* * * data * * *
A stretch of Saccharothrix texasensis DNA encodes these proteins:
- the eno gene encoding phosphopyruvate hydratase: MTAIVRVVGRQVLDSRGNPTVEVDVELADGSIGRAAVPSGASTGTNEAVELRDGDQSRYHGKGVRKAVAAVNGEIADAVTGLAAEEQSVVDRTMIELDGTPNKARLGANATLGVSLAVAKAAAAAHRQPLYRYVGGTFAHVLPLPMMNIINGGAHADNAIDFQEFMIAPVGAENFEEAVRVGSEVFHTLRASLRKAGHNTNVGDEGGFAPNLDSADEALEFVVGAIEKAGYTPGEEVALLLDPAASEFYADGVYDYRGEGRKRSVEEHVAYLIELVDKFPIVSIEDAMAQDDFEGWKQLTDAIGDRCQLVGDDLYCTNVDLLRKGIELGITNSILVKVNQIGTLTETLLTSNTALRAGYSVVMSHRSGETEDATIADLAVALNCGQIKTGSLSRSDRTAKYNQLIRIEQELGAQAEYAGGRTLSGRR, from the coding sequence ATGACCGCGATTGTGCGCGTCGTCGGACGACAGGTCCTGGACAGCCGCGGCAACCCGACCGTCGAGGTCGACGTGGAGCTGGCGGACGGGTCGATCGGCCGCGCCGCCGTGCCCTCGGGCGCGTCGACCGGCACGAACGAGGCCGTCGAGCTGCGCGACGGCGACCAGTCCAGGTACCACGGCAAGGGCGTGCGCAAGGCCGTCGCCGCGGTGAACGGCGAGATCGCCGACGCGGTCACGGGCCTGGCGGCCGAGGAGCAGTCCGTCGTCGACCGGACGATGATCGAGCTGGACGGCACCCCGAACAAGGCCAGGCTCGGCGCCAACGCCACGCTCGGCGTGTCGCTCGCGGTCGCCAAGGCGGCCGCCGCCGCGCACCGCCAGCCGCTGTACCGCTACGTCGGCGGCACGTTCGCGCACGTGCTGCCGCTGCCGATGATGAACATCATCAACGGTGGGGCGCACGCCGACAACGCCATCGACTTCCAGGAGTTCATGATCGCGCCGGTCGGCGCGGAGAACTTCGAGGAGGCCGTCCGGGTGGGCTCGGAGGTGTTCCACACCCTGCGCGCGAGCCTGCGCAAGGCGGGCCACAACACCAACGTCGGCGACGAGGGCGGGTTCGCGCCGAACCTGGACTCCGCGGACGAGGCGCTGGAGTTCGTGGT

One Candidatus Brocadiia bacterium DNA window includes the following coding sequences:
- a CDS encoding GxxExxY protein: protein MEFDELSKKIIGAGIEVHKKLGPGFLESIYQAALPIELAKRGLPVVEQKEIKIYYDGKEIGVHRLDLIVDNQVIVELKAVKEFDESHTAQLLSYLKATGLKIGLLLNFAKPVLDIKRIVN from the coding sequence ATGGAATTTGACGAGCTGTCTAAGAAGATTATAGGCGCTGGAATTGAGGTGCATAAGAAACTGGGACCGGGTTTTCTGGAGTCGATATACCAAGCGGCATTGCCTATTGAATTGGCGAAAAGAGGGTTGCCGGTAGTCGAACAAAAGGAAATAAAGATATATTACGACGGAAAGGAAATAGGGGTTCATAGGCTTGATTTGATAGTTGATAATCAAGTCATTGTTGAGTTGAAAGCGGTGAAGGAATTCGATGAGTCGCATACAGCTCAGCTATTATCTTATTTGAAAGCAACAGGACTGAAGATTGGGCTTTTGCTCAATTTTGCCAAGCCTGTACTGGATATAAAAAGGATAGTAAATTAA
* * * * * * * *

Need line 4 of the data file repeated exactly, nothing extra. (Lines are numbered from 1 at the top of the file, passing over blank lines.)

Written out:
- a CDS encoding GxxExxY protein: protein MEFDELSKKIIGAGIEVHKKLGPGFLESIYQAALPIELAKRGLPVVEQKEIKIYYDGKEIGVHRLDLIVDNQVIVELKAVKEFDESHTAQLLSYLKATGLKIGLLLNFAKPVLDIKRIVN from the coding sequence ATGGAATTTGACGAGCTGTCTAAGAAGATTATAGGCGCTGGAATTGAGGTGCATAAGAAACTGGGACCGGGTTTTCTGGAGTCGATATACCAAGCGGCATTGCCTATTGAATTGGCGAAAAGAGGGTTGCCGGTAGTCGAACAAAAGGAAATAAAGATATATTACGACGGAAAGGAAATAGGGGTTCATAGGCTTGATTTGATAGTTGATAATCAAGTCATTGTTGAGTTGAAAGCGGTGAAGGAATTCGATGAGTCGCATACAGCTCAGCTATTATCTTATTTGAAAGCAACAGGACTGAAGATTGGGCTTTTGCTCAATTTTGCCAAGCCTGTACTGGATATAAAAAGGATAGTAAATTAA